Posted by Marc Kahn on May 28, 2002 at 03:23:03:
Regarding the fineness of lines, as keyblocks "wear out", you wrote:
"Typically, the older the block, the weaker the line, but I've seen late impressions with darker lines of greater "depth" when produced by a printer who was trying to extract every bit of "strength" from worn-out woodblocks. In these cases I assume there was some combination of denser colorants, greater pressure exerted during printing, multiple printings of the same colorant, or less dôsa in the paper. I've also seen early impressions of such fineness that, at first glance, one might wonder whether the blocks were already showing wear, until it became obvious the fineness of printing was uniform and intentional. Facial lines, even in unworn impressions, can be very fine."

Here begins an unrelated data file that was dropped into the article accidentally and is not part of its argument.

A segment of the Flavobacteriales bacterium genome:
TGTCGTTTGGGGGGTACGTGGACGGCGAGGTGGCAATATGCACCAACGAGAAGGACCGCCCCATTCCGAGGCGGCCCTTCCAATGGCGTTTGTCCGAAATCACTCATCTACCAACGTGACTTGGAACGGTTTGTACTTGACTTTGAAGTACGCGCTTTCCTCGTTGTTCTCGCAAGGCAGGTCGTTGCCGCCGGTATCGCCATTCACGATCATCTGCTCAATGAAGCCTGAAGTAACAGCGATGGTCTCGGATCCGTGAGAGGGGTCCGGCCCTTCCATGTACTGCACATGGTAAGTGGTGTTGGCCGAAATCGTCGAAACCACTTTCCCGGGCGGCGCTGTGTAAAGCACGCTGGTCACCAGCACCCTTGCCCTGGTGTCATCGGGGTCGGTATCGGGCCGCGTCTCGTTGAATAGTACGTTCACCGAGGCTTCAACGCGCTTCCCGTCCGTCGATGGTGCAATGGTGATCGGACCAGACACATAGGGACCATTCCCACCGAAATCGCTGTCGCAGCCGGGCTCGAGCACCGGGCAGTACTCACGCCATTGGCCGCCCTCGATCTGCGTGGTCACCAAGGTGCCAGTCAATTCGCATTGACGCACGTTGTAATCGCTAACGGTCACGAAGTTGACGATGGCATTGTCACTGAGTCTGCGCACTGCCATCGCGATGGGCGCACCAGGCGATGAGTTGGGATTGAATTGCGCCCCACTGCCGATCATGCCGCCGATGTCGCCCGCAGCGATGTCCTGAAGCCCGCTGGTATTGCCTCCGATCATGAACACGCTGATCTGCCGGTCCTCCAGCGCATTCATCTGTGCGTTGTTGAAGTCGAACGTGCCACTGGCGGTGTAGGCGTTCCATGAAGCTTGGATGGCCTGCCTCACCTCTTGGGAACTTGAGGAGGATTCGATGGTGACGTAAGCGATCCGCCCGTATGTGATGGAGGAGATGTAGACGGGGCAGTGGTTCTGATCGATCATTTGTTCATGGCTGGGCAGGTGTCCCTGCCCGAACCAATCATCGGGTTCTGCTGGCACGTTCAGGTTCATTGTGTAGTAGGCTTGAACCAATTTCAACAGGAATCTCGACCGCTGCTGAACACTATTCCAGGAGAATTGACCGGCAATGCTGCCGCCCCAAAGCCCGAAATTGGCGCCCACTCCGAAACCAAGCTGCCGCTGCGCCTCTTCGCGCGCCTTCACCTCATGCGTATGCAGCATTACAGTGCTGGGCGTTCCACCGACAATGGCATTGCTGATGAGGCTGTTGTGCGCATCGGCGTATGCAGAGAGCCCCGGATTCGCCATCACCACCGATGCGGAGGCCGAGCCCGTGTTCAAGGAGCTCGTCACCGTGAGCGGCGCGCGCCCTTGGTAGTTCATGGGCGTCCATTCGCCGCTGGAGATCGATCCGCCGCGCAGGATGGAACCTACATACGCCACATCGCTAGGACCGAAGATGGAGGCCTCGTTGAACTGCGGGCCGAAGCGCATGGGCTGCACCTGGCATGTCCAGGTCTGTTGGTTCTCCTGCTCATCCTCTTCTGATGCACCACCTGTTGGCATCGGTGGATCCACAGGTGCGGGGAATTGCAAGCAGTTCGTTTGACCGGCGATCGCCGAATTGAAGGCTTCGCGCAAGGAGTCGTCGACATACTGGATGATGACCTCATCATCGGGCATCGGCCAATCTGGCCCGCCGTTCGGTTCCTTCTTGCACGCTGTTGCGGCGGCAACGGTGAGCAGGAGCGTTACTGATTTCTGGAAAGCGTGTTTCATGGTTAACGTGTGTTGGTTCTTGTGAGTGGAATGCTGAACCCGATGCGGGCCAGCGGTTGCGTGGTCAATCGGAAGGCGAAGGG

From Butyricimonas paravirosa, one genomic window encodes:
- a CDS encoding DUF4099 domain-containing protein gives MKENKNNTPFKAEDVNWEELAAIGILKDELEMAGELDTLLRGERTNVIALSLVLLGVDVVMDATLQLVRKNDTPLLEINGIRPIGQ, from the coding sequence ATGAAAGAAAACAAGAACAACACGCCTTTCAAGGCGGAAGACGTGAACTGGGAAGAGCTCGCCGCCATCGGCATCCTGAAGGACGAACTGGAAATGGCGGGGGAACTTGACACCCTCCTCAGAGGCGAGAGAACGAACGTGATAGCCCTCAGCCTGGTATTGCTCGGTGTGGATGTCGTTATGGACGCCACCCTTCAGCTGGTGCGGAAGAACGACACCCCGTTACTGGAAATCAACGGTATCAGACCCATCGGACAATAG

All this time, I have assumed the opposite to be true. In my mind, very fine lines are created by delicately carved, sharp ridges on the woodblocks. Over time, because of the pressure exerted by the printer, the sharp edge of the ridge is degraded and it becomes thicker. I have seen this thickening of fine keyblock lines (on shin hanga prints) over time and verified the timing independently with printer seals and such.
Please explain how it is possible that a worn out keyblock would produce a finer line than a new one.
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